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Multiple Class Trademark Applications

QUESTION:

I have an application for a United States Trademark application in process. I received an Office Action indicating that the mark is available in multiple classes, although I only paid for one class. What are some of the consequences of choosing multiple classes.

ANSWER:

When you receive an "Office Action" from the Patent and Trademark Office that indicates the mark appears to be registrable, that is great news. If multiple classes are available, the remaining issue for you is for you to pick (and/or redescribe) the classes of goods or services in which you will use the mark.

Often applications are submitted with payment for one class, although many classes are available. This will be "flushed out" by the Examining Attorney during the review process.

Choosing multiple classes has some incidental costs down the road. so, you need to think through the effective cost of the decision for more classes.

Even if approved by the PTO, the mark needs to be published for opposition allowing anyone who claims to be injured with the right to challenge the registration. Assuming that the mark is cleared by the PTO and no one opposes the registration, the mark will be registered or "allowed," depending upon whether the mark was filed as an "actual use" or "intent to use" application.

Actual use applications that make it through the publication without opposition will usually register in due course. However, Intent-to-Use application will be "allowed" but not registered. The reason is that ITU applications still require an actual interstate use for the registration to issue.

ITU applications have more costs because there are more steps in the process, as follows:

  • Each class will have a $100 actual use issue fee upon the interstate use.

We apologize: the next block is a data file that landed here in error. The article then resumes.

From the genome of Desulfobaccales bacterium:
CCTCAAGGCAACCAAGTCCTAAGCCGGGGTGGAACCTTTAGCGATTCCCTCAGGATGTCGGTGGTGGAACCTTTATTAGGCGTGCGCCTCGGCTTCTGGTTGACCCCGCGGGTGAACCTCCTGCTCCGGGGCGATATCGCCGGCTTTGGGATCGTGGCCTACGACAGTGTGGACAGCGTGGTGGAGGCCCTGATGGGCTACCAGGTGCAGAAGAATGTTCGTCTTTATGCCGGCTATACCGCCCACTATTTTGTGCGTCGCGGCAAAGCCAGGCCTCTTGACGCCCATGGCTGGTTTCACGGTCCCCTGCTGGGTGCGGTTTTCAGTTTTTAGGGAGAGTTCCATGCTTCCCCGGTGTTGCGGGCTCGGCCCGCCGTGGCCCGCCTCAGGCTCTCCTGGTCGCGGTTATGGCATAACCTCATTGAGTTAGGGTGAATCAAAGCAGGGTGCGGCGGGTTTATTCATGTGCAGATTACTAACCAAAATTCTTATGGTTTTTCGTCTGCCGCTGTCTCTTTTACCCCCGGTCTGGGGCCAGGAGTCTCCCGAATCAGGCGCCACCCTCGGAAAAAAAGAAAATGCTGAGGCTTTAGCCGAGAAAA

• There is a $150 fee per class to extend for each 6 month period if the mark is not used in interstate commerce within the first 6 months after allowance.

  • If you use the mark only in some of the classes in the application, you may need to "divide" the application to split the application between the classes actually used (that will proceed to registration) and the remaining classes unused (that will pend until a use is claimed). If you split a use within a class, there is an additional $325 (for example, you claim dinnerware and mugs within the same class, but you only actually use on dinnerware, and you want to preserve mugs).

It is often best to claim as many classes as possible, particularly if you are going to immediately use all of the goods claimed in all classes well before the 6 month deadline after allowance. Otherwise, it is often still the best protection to make the claims, but it can get very expensive when you start dividing and extending a multi-class application.

For office actions, you have 6 months to respond. Sometimes, because commercialization plans are not implemented, using the full 6 months to respond may actually help, because it extends the processing time. However, other than that type of strategy, promptly responding will move the application to a registration faster providing the rights sought.

[IMPORTANT NOTICE: Articles are for general information only. Laws vary in jurisdictions. You should not rely upon this information for your particular situation. The law in this document may not be current, and jurisdictions vary. Always consult an attorney for your particular situation.]

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